‘Evil’ on social media
24 February, 2018, 12:00 am
Severed limbs of the dead involved in a horrific accident were on social media moments after the incident even before the arrival of the police. Fijians posed smiling for the camera with the limbs, still bloodied and warm to the touch.
While all this drama was unfolding, the deceased’s wife, children and relatives knew nothing of his sudden sad demise. The Fiji Times editorial (09/02/18) eloquently sums up some of the issues the above incident raises for us as a community, society and nation.
We all know Fijians have taken to the internet and mobile telephony technological revolution in the past decade or so, like “ducks to water”. This has impacted not only the carefree manner of discourse on social media but also established the facts that many Fijians simply have no idea of libel and defamation laws. Or the fact that they can be held libel for what they say and how they say it on the social media.
The majority of people in Fiji, who frequently publish content on Facebook, Twitter, blog sites, Instagram, Youtube etc are often laymen, students, businessmen and women, academics and public figures, who would not necessarily have had to deal with issues of defamation previously.
Defamatory content thus can reach thousands of people, and if it goes viral, millions within minutes and hours. Defamation via the digital social media or the traditional print media of newspapers, handouts, and magazines is treated the same way, without even the need to amend the present defamation legislations, as was recently evidenced in the Australian and English jurisdictions, in a few ground-breaking cases.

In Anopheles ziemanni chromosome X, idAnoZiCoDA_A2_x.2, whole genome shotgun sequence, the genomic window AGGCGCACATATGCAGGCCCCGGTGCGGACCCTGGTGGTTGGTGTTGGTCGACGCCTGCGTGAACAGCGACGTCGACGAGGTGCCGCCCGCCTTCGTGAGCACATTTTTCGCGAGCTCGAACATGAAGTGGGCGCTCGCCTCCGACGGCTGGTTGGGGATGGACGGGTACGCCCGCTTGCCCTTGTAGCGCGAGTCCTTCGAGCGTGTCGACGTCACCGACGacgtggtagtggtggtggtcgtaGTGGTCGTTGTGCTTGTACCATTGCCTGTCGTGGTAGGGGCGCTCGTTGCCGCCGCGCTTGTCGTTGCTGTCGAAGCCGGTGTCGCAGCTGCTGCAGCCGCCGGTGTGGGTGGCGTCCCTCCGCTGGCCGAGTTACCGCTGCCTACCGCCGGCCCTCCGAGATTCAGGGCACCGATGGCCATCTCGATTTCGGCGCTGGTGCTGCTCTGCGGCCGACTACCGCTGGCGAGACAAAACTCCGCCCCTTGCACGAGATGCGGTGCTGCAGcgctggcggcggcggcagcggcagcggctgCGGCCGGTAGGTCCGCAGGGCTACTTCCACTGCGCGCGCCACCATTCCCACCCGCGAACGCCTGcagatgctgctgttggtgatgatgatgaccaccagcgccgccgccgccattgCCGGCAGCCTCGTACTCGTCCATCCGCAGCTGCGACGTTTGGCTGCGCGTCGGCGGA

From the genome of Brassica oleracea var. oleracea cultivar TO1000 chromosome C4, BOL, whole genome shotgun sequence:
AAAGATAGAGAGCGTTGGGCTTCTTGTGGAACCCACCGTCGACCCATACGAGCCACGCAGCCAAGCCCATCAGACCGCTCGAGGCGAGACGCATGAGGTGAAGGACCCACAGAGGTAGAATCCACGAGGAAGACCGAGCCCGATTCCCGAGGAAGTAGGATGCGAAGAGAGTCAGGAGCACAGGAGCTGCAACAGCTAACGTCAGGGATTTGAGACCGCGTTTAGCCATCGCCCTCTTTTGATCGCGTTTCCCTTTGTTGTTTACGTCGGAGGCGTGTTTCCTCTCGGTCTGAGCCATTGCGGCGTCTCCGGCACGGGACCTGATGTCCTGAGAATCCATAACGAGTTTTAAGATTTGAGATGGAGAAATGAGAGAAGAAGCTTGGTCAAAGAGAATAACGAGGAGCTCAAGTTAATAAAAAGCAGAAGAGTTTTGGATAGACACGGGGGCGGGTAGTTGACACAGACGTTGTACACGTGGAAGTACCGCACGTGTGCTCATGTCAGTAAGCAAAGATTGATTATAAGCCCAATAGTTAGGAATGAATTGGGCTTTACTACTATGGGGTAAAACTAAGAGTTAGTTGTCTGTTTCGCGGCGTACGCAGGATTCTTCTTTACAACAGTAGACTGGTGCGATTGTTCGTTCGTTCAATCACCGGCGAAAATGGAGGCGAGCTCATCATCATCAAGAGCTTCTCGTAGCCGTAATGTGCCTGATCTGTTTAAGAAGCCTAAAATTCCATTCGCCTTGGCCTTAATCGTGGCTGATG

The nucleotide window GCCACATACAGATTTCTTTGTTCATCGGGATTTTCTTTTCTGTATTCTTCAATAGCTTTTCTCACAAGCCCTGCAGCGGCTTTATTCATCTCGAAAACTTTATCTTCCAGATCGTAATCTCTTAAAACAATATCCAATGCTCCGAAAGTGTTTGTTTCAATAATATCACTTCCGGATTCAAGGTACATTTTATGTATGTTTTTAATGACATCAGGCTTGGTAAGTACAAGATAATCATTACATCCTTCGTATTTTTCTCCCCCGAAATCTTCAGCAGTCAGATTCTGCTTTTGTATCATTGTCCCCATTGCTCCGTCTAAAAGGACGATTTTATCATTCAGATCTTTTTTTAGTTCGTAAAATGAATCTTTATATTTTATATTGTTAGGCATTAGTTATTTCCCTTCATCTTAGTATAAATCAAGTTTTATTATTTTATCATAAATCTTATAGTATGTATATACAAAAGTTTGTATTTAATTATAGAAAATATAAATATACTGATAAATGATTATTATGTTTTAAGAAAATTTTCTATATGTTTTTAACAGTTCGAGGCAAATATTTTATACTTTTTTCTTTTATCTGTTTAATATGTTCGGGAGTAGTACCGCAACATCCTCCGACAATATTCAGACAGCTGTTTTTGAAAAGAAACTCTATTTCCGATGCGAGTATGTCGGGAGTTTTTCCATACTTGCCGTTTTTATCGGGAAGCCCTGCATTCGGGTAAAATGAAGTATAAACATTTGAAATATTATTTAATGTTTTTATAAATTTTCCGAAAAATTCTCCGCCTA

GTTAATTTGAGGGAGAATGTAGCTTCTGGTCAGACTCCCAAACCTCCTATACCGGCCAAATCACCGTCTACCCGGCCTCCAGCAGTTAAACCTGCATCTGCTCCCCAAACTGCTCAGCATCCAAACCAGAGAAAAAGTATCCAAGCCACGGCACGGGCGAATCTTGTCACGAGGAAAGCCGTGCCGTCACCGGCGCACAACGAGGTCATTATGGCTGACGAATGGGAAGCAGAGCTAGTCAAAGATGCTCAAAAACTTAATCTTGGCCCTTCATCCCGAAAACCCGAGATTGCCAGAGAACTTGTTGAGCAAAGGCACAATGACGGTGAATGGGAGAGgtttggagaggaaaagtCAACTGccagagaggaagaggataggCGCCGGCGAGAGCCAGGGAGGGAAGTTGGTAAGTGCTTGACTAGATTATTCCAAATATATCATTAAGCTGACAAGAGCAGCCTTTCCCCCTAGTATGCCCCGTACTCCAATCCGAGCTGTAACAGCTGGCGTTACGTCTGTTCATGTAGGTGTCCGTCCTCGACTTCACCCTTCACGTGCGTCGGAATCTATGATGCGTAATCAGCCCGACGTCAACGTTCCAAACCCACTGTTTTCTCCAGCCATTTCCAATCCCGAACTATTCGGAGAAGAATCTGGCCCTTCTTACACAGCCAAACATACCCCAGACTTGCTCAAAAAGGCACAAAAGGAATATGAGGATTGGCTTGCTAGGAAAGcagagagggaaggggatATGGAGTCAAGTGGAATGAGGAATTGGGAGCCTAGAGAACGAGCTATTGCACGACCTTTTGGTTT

This clearly means that you can be sued for any defamatory statements you post online, either on your private page or someone else’s. The person who lets defamatory content, written by you, sit on their site, are also fully liable for costs and damages.
In the Australian and English examples, where a number of prosecutions have been successfully undertaken by the expansion of the present definition of defamation, cases prosecuted have clearly established that defamation already extends to the internet within those legal systems.
Fiji’s legal system like that of Australia, New Zealand and the United Kingdom are similar in areas of common law and it might be that the courts in Fiji will also use as a guide, precedents of recent judgments of the Australian and the United Kingdom.
This article should be a wake-up call for anyone using social media to be careful about what they post. A split second decision to share information through social media could be very expensive as social media is no different to other forms of publishing in terms of defamation.
The fact that social media can assist in broadcasting adds further risks for aggravated damages. Defamation law needs to walk a fine line and balance between the right to freedom of speech and the right of a person to avoid defamation.
On the one hand we need to be able to freely talk about our experiences in a truthful manner without fear of a lawsuit, anything mean, but true. On the other hand people have a right to not have false statements made that will damage their reputation.
Discourse is essential to a free society and the more open and honest the discourse, the better for society.